Oahu Neighborhood Profiles: North Shore
O'ahu's Spectacular North Shore
"Where Life is One Big Vacation"
A former sugar plantation town, Kahuku still retains its warm-hearted plantation village personality. The old sugar mill is now a shopping center and the old plantation hospital is a modern medical facility. Today's townsfolk live in homey, modestly priced residences and turn out en masse for Kahuku High School athletics and activities.
The community of Laie is surrounded by opulent natural beauty, but is most renowned for its world-famous inhabitant: the 42-acre Polynesian Cultural Center, one of Hawaii's most popular visitor attractions. The cozy community is home to slightly more than 5,500 people. Residences are in the medium-price ranges and are served by a newly expanded shopping center and the only movie theater and hotel in these parts.
Mother Nature blessed the North Shore with some of the most breathtaking scenery in the world. This is rural Hawaii, with giant, sweeping vistas of pristine green countryside, never-ending azure ocean and miles of sandy beaches edged with tropical trees. This must be one of the most peaceful, beautiful places on earth. But, wait, what is that? A 20-foot wave?
Welcome to the Surfing Capital of the World. The endless North Shore summers are self-indulgently laid-back and leisurely. But come November through April, the once-tranquil beaches are pounded by monster waves reaching bone-crushing heights. In come droves of big-wave surfers and wannabes, and the North Shore rocks.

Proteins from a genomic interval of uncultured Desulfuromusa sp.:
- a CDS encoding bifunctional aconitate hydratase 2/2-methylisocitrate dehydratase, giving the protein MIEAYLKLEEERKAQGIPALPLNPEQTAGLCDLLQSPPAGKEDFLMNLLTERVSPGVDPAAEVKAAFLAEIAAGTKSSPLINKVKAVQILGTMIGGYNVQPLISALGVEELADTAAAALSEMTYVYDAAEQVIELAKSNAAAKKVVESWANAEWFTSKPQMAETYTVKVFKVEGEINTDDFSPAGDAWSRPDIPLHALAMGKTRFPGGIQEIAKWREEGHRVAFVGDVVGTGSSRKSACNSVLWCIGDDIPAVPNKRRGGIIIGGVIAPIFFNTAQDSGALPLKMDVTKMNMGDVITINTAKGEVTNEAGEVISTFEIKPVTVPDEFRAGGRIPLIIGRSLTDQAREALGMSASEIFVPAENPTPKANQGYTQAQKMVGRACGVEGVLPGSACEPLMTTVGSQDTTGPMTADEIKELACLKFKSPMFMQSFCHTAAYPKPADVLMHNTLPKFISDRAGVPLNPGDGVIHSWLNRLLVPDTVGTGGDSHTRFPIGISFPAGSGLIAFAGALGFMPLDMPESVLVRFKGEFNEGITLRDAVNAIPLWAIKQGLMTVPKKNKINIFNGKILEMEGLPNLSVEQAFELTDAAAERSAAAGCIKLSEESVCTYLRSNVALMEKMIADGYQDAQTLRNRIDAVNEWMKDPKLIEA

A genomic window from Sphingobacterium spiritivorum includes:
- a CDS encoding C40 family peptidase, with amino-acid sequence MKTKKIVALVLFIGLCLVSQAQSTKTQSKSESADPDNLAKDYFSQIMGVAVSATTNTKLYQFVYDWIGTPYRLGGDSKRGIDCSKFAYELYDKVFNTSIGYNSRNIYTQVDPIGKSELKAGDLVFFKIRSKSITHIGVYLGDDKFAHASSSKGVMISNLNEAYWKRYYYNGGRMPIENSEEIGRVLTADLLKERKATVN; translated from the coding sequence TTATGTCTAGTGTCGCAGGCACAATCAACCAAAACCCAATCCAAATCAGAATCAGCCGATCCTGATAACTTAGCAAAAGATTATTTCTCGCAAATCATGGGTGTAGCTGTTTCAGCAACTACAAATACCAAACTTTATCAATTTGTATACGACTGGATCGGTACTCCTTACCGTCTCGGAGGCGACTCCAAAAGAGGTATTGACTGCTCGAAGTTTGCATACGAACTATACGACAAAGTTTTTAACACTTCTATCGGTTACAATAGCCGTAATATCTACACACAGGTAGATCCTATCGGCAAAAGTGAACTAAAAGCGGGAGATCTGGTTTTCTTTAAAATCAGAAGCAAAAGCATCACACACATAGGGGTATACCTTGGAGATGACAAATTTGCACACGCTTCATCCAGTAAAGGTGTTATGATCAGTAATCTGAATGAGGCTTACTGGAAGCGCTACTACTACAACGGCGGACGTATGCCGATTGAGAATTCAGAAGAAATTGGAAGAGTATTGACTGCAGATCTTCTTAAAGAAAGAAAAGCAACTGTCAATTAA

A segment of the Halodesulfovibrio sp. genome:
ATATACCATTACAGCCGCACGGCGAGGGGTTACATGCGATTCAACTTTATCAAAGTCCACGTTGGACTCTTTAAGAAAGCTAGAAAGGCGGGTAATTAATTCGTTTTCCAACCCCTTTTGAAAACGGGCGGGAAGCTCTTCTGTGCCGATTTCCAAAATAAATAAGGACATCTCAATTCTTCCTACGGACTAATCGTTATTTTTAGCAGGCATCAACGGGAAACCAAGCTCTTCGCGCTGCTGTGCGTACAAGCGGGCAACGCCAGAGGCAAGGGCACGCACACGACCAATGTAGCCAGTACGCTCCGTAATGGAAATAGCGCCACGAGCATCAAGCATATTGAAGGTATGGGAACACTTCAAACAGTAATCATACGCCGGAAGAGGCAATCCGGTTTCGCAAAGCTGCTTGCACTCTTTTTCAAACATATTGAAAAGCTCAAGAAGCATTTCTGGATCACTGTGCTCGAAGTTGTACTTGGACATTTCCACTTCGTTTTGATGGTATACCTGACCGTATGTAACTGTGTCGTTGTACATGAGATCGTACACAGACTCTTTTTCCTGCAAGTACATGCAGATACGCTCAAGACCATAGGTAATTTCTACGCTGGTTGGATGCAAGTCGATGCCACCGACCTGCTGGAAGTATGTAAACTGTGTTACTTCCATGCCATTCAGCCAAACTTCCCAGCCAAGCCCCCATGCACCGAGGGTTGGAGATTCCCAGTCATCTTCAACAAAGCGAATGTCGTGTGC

Most of the visitors stay in vacation homes and bed and breakfasts, since the North Shore big surf vicinity has no hotels. The only luxury resort in the area is the Turtle Bay Hilton in Kahuku.
Communities on the North Shore are small, homes aren't cheap, and it's a long way to everywhere from here. Still, a lot of the North Shore populace commutes to other parts of Oahu to work and returns here to scoff at those who live any other way.
The neighborhoods of Waimea, Sunset Beach and Kawailoa are all tiny and situated precariously close to such world-famous surfing spots as Banzai Pipeline, Kimmieland and Gas Chambers. But residents take heart in the fact that the land has been there as long as the waves.
The large, monied community of Pupukea is perched on a ridge above the action, with to-die-for views of it all.
The undisputed star of North Shore neighborhoods is Haleiwa, a charismatic community proud to be a part of the State List of Historic Places. Once a playground of Hawaiian royalty and weekend getaway of Victorian-era vacationers, today's Haleiwa is a quaint hamlet of rustic Paniolo architecture, charming shops, art galleries and restaurants. "Baywatch Hawaii" is also filmed here, which makes it a favorite people-watching spot.
Waialua is a former sugar plantation town that's undergoing a well planned metamorphosis, including new businesses in renovated buildings at the old Waialua Sugar Mill. The new Waialua Town Master Plan calls for revitalization that retains the community's country character. This can only be good news for Waialua, a good-natured, home-town kind of place, with moderately priced homes, good schools, a post office, library, recreation center and lovely beach parks.
*Content provided courtesy of the Honolulu Advertiser